From¬†Child’s Garden of Verses, Robert Louis Stevenson’s thoughts on child rearing:

Whole Duty of Children

A Child should always say what’s true

And speak when he is spoken to,

And behave mannerly at the table;

At least as far as he is able

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System

Every night my prayer I say,

And get my dinner every day;

And every day that I’ve been good,

I get an orange after food.

The Child that is not clean and neat,

with lots of toys and things to eat,

He is a naughty child, I’m sure —

Or else his dear papa is poor.

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Good and Bad Children

Children, you are very little,

And your bones are very brittle;

If you would grow great and stately,

You must try to walk sedately.

You must be bright and quiet,

And content with simple diet;

And remain, through all bewild’ring,

Innocent and honest children.

Happy hearts and happy faces,

Happy play in grassy places–

That was how, in ancient ages,

Children grew to kings and sages.

But the unkind and the unruly,

And the sort who eat unduly,

They must never hope for glory–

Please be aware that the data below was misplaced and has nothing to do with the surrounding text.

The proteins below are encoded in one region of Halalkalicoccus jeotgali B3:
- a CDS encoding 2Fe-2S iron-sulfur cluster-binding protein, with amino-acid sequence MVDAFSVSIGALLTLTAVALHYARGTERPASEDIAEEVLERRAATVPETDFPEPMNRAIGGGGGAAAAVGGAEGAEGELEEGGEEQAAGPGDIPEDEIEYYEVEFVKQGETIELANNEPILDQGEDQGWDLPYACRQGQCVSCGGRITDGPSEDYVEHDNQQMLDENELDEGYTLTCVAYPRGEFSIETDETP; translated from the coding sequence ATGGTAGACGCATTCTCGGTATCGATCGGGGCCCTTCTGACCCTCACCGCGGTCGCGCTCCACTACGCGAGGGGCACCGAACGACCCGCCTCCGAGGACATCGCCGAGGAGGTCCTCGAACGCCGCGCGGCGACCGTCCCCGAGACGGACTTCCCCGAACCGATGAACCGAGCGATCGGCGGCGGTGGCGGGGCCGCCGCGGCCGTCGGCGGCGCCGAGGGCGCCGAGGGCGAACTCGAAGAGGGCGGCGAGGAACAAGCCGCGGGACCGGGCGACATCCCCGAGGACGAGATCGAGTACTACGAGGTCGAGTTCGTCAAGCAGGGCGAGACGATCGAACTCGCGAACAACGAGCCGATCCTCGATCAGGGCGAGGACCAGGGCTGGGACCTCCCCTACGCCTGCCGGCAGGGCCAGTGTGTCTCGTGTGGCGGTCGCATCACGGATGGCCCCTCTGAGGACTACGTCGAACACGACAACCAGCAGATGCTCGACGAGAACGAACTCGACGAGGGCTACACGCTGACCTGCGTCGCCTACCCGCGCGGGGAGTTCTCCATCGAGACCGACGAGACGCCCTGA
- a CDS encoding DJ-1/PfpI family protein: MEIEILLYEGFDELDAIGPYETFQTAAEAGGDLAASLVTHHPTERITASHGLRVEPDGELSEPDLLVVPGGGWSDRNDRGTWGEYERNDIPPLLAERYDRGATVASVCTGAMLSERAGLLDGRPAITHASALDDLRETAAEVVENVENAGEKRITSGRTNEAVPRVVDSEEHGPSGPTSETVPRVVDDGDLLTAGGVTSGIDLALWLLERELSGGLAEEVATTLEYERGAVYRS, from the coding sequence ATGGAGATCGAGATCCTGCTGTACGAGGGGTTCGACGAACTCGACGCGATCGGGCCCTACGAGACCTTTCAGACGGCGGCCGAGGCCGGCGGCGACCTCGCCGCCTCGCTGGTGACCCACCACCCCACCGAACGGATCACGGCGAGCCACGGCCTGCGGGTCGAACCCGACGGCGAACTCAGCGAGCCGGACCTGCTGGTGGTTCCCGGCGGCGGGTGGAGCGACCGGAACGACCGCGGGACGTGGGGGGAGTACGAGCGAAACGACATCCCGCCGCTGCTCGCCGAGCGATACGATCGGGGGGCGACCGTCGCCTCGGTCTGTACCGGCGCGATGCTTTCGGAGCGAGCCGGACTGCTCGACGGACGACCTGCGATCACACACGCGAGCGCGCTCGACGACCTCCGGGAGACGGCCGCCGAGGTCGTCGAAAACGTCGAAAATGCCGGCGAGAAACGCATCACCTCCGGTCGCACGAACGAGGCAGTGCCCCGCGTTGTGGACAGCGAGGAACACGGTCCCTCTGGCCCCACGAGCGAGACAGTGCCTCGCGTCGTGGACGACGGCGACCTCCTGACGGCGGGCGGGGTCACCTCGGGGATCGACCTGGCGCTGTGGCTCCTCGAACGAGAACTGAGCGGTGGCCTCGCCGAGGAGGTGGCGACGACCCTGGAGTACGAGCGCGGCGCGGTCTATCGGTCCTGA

Theirs is quite a different story!

Cruel children, crying babies,

All grew up as geese and gabies,

Hated, as their age increases,

By their nephews and their nieces.

The Ties That Bind

I’ve begun thinking lately how we identify with our families and how modern families are lacking¬†in this area. Surely we value family traits like matching noses or similar senses of humor and even heirlooms, but rarely do families have tangible items that identify them as a part of their family.

For most of us, our families do not have a current coat of arms, or signet rings. The tombstones of our dearly departed are void of family mottos. Our houses are merely “home” or “the house on Highland Street”.

Certainly there is more to uniting a family than simply adopting a phrase or agreeing on a doodle to put on stationary;¬†I do not intend this to be an article about the state of the modern family. This post is a bit more whimsical and romantic than that. Not “why don’t we have family emblems anymore?” but rather “what if we did!”